[H.H] Recreating WWVH


The heart of the universe has two chambers – radio WWV in Colorado and radio WWVH Hawaii. They beat as one – the Great Timepiece that Orders All Things. The role once fell to Greenwich Observatory and may one day be with Beijing but for now the artificial voices that sing Coordinated Universal Time are American.

The man is called Lee. The woman is Jane.

WWV is the oldest continuously broadcasting radio station in the United States, starting with Friday night concerts in the beginning of 1920, months before the first commercial station went to air. You can read the history on NIST’s own web site, although one event that strikes me is (according to the official guide) 440Hz being provided by the station in August 1936 ‘at the request of several musical organisations’ prior to officially becoming A in 1939. Musical tuning continues to be offered by WWV.

I’ve studied the official specification put out by NIST for some time, but as you’d expect the obsessives over at WikiPedia have an even more detailed explanation that you can read. The most important elements are the tick, a data signal at 100Hz, tones that alternate between 500Hz and 600Hz every minute; a conversation between WWV and WWVH. At the start of the hour they both provide 440Hz for any orchestras that might happen to be tuning up at that moment. And the voices. Each of these things has a very definite order – a musical score. For WWVH:

  • Every second (except the first) + 25ms play the 100Hz tone.
  • Every second except the 29th and 59th play the click.
  • Every minute play the 1200Hz minute tone.
  • Every minute + 45s play the time announcement.
  • In minute 1 play add the 440Hz tone.
  • In minutes 2, 4, 6, 12, 20, 22, 24, 26, 28, 32, 34, 36, 38, 40, 46, 52, 54, 56, 58 add the 600Hz tone.
  • In minutes 3, 5, 7, 11, 13, 21, 23, 25, 27, 31, 33, 35, 37, 39, 41, 53, 55, 57 add the 500Hz tone.
  • In minutes 29 and 59 add the station ID
  • In 43-45 add GPS reports
  • In 45 add Geo alerts
  • In 48-51 add Storm alerts

Although I made a simulation back in 2007, it’s time to do it properly. [H.H] has at the start a grand chamber in which many noise making machines can be enjoyed, and the grandest of these is to be the Coordinated Universal Time Machine. It will follow through the whole programme of WWVH – which is the one nearest to me and stronger in my fable. But it’s a struggle:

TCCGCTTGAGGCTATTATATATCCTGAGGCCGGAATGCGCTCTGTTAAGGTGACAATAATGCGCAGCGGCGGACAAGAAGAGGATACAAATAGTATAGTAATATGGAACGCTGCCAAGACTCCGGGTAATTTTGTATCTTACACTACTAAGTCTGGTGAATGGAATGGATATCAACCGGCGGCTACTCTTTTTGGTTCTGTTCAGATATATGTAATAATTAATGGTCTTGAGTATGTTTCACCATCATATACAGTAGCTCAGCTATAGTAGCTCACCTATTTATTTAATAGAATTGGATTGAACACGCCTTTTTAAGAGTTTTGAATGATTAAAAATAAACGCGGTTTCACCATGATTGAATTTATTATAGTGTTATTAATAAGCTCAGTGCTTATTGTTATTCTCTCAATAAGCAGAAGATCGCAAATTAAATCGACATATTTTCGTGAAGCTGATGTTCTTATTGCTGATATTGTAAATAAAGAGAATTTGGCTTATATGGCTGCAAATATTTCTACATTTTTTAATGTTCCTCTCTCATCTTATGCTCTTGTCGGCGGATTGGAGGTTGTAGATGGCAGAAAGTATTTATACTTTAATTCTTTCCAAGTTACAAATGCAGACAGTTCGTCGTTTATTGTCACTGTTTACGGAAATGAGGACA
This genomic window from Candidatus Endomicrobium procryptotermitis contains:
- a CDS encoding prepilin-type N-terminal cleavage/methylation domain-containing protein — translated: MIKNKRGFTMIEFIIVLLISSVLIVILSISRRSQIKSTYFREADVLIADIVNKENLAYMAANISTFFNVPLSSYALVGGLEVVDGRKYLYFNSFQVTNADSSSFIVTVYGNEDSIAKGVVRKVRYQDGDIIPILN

• You could: record a whole day and play it through. Horribly large audio file, not likely to download.
  • You could: program it. If minute = 13 then play 500Hz for 965ms. Maybe, but I don’t trust it. You’d have to hope that the code didn’t get delayed and start drifting. Every couple of seconds you’d have to check the clock and try some maths to drift it back again. Not my cup of tea.
  • You could: read the blog over at Unity which points out that the FMOD audio library reads MODs. As in, old Amiga tracker MODs. I never bothered to make MODs because life is too short for hexidecimal, and here it is 2012 and I’m staring at something that looked cool on WorkBench 3.0.

Time to party like it’s 1990. The good thing is that I’m just firing off samples every second, so 60 BPM and a division of 24 Amiga ticks places samples one to a cell. Design the tones to meet the microseconds and trim the block of cells to 60. Each minute then gets its own pattern and 60 patterns make an hour. It’s not thrilling work but I can hear how it will go before it hits the authoring software. It also becomes the basis of a possible performance as part of REDACTED. I said possible.

The real WWVH has announcements about storms and sun spots and things that affect shipping in the Pacific. My machine makes announcements that provide clues about the game – who is where, why we are here and so on. The clues are tricky as they refer to clues given somewhere else that are similar to clues in a third story. To be honest the story in [H.H] is writing itself – an element appears, it connects with something else, forces a design decision. There is actually a character in game lore that forces itself into other games, a kind of cuckoo’s egg. I let it into this one and it immediately started to connecting things without telling me why. The player will need to find out where it’s hiding.

I can with all sincerity say that I have no idea why rabbits.

Ralph Balson – paint musician.

When I was working on The Shape Of A Note I was assisted by the Penrith Regional Gallery in trying to find works that could be described as musical. Obviously it’s easiest to do that in the era when painters themselves used music as a guide – Kandinsky and Mondrian are the obvious references but the students around the Penrith region weren’t going to see these in person. But, said the Gallery, perhaps you could use Ralph Balson?

Ralph Balson? Damn! Here was a painter that (and OK painting isn’t my big thing) I knew nothing about and yet it was immediately obvious that this was exactly the mind I was seeking. It’s a bridge over to the theosophists and their colour music, the video synthesists of the late 20th Century, maybe even The New Aesthetic if I’m really lucky.

Here’s someone that lived in the same place as I did and overlapped with the people I learned from. He died 2 years after I was born otherwise I’d be around to his place with a case of VB and a lot of questions.